This is easier said than done. It involves the ability to discern the relevant experiences among one's many experiences in different domains of life. It also involves contextual knowledge, which means understanding what matters most or more in a practical context, especially to the different people involved in the situation.

For example, in a debate, the leader may give a clever response that dismisses alternative perspectives or suspends judgment on them to redirect the attention to the core issue. This is helpful when there is already a consensus that a decision needs to be made quickly. That is why a leader's clever responses during crisis management are usually highly valued and seldom described as arrogant or disrespectful.

On the other hand, if there are major public concerns over power differences or fairness of the rules governing a debate, then the same clever response is likely to be perceived as arrogant or even bullying behaviour from the leader.

In business and politics, things are constantly in a state of flux. Time pressures are ubiquitous. So, both speed of response and person impact tend to feature prominently. Perhaps then it is not surprising that many business and political leaders focus on being clever. It is important to be clever. But it is also important not to over-rate it.

More importantly, adaptive leaders are both clever and wise. This is practically possible. For a start, I suggest five learning points:

  • Be truthful. Clever sound bites, analogies and metaphors are impressive. But precisely because they are captivating, their use should not mask the facts or detract from the key issues that really matter. The clever use of these communication tools is wise when the tools are effective means to clarify the larger picture and help explain the reality truthfully.
  • Be humble. The leader who tries hard to show that he is the smartest person in the room will be perceived as arrogant. It is wise to be honestly humble. Acknowledge that one does not have all the answers and genuinely consult those who may know better. But there is no need to try hard to belittle oneself. A clever person who self-deprecates profusely will be seen as exhibiting false modesty, which erodes trust.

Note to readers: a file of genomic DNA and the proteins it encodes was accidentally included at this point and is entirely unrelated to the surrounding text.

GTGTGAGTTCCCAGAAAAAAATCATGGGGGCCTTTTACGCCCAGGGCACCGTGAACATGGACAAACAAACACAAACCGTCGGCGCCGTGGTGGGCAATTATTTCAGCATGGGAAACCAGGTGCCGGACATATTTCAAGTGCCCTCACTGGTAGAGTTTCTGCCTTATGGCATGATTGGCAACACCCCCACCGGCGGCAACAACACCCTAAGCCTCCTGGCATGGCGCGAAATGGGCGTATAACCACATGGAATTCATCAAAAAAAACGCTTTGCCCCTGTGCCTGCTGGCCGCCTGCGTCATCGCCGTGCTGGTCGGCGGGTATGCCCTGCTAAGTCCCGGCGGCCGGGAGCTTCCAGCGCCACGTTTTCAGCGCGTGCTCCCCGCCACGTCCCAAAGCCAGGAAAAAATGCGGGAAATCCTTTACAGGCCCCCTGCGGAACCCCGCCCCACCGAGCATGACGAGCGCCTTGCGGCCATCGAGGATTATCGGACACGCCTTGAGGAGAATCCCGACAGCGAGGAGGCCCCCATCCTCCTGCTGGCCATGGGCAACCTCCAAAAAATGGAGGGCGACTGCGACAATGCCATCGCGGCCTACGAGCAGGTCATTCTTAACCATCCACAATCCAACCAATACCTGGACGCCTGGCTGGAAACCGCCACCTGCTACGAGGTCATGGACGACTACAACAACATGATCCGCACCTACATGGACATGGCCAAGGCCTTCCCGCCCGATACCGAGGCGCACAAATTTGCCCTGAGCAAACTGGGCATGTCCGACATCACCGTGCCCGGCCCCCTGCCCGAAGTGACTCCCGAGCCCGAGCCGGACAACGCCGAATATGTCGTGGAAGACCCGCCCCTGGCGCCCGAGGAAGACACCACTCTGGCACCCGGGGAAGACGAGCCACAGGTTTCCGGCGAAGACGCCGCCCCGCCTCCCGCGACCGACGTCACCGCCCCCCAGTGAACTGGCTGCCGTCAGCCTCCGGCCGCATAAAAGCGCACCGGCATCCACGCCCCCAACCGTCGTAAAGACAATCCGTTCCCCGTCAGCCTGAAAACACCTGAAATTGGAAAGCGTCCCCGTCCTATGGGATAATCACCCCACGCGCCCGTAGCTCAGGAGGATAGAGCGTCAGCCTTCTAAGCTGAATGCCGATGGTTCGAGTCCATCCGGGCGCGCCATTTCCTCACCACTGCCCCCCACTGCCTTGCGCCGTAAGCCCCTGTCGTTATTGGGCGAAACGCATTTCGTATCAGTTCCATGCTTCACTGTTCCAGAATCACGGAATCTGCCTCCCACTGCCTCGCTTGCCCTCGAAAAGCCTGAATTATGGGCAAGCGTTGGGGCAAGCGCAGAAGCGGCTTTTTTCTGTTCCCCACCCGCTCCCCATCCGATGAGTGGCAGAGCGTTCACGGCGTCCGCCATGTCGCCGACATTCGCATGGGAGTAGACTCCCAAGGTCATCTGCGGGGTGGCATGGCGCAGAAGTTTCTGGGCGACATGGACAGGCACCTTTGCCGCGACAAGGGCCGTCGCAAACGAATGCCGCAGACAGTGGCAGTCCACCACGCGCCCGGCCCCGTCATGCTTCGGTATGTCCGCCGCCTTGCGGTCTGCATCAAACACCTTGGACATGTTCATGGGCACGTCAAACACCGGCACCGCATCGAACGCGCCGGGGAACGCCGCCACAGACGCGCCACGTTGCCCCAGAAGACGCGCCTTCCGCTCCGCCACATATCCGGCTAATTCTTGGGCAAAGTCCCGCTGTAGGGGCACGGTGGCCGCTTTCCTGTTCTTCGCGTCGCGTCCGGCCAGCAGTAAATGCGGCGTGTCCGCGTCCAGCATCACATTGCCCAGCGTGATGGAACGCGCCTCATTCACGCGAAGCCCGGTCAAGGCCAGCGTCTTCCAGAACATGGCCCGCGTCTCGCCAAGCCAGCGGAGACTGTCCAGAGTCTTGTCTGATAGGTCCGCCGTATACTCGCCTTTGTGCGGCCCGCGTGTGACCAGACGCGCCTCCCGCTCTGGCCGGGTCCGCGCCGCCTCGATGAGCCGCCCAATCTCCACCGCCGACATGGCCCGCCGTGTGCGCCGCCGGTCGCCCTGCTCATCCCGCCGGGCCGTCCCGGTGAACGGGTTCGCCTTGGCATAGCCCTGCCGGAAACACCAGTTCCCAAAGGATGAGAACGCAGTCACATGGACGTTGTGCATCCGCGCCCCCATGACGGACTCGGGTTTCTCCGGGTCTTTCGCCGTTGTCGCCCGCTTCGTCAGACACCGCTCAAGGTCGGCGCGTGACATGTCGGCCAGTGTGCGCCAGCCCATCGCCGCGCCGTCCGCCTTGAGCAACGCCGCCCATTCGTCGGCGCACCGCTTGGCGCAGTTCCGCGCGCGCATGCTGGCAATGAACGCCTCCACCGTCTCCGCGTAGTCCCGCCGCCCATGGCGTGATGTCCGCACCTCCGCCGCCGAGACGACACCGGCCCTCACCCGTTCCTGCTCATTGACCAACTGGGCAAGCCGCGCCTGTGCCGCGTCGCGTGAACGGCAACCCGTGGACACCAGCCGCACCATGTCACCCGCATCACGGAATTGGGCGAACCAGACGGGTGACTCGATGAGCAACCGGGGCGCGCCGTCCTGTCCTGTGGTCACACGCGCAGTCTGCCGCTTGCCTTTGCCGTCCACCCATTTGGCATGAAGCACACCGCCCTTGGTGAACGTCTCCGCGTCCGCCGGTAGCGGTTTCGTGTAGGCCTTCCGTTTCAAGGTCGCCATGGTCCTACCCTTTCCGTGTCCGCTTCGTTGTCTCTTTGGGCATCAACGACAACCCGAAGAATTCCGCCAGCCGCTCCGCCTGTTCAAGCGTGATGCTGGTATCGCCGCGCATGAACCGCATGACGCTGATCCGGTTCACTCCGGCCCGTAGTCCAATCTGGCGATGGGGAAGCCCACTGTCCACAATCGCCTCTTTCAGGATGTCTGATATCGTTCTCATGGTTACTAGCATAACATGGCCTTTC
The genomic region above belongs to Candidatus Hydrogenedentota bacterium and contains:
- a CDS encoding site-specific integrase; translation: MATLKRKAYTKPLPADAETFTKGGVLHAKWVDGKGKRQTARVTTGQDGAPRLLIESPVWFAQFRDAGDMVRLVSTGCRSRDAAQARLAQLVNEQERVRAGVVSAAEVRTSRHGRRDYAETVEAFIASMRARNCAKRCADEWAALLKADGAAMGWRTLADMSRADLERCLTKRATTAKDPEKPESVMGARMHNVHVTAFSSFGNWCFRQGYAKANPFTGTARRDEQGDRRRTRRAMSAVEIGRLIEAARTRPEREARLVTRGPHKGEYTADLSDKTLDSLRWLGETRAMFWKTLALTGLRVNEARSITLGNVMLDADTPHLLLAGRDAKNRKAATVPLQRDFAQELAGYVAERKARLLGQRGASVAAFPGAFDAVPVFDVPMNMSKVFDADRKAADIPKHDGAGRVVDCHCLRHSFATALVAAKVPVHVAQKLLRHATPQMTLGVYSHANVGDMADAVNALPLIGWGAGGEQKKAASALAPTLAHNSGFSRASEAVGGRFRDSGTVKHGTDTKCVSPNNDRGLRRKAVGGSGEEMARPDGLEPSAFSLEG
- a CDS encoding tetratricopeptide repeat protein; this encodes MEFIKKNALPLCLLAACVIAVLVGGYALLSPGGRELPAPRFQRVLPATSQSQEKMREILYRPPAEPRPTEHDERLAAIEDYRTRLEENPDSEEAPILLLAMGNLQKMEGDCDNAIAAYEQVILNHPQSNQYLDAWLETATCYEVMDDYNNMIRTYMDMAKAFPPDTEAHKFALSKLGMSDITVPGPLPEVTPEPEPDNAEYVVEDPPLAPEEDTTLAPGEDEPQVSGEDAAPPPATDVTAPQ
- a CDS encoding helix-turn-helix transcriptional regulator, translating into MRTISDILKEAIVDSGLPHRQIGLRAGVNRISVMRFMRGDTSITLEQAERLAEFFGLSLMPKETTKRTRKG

• Be informed. The clever and wise leader is well-informed. This means being knowledgeable about the practical context and having reliable information about the situation and the people involved. This requires effort to gather data from multiple sources to establish facts but also people's beliefs that may not correspond to the objective situation. Why people believe things that are false is an important question to answer.
  • Be novel. A clever response may be novel because the idea is original. But wisdom may involve novelty in the sense of new ways to combine ideas that already exist. This is especially relevant when translating experiences and knowledge into good judgment and decisions. This translation often requires seeing how existing ideas from different domains of experiences or knowledge are or can be related in ways that have not been done so previously.
  • Be kind. It is not uncommon that a clever response ends up making the opponent look bad. Sometimes the embarrassment is a necessary consequence of exposing wrongdoing. But the clever response becomes unwise when its primary aim, either actual or perceived, is to disparage the opponent instead of addressing the substantive issues that matter most. It is wise to be gracious and generous in spirit when doing so does not compromise the truth. When wisely offered, kindness is a strength and not a weakness.

Clever leaders who are truthful, humble, informed, novel and kind tend to be also wise leaders. If leaders who have competence and character adopt these "think" attitudes when they interact with people, they will earn the people's trust. How leaders think is as important as what they think.

  • The writer is director of the Behavioural Sciences Institute, Lee Kuan Yew Fellow and Professor of Psychology at the Singapore Management University.
A version of this article appeared in the print edition of The Straits Times on February 06, 2016, with the headline 'Why it's not enough for leaders to just be clever'. Print Edition | Subscribe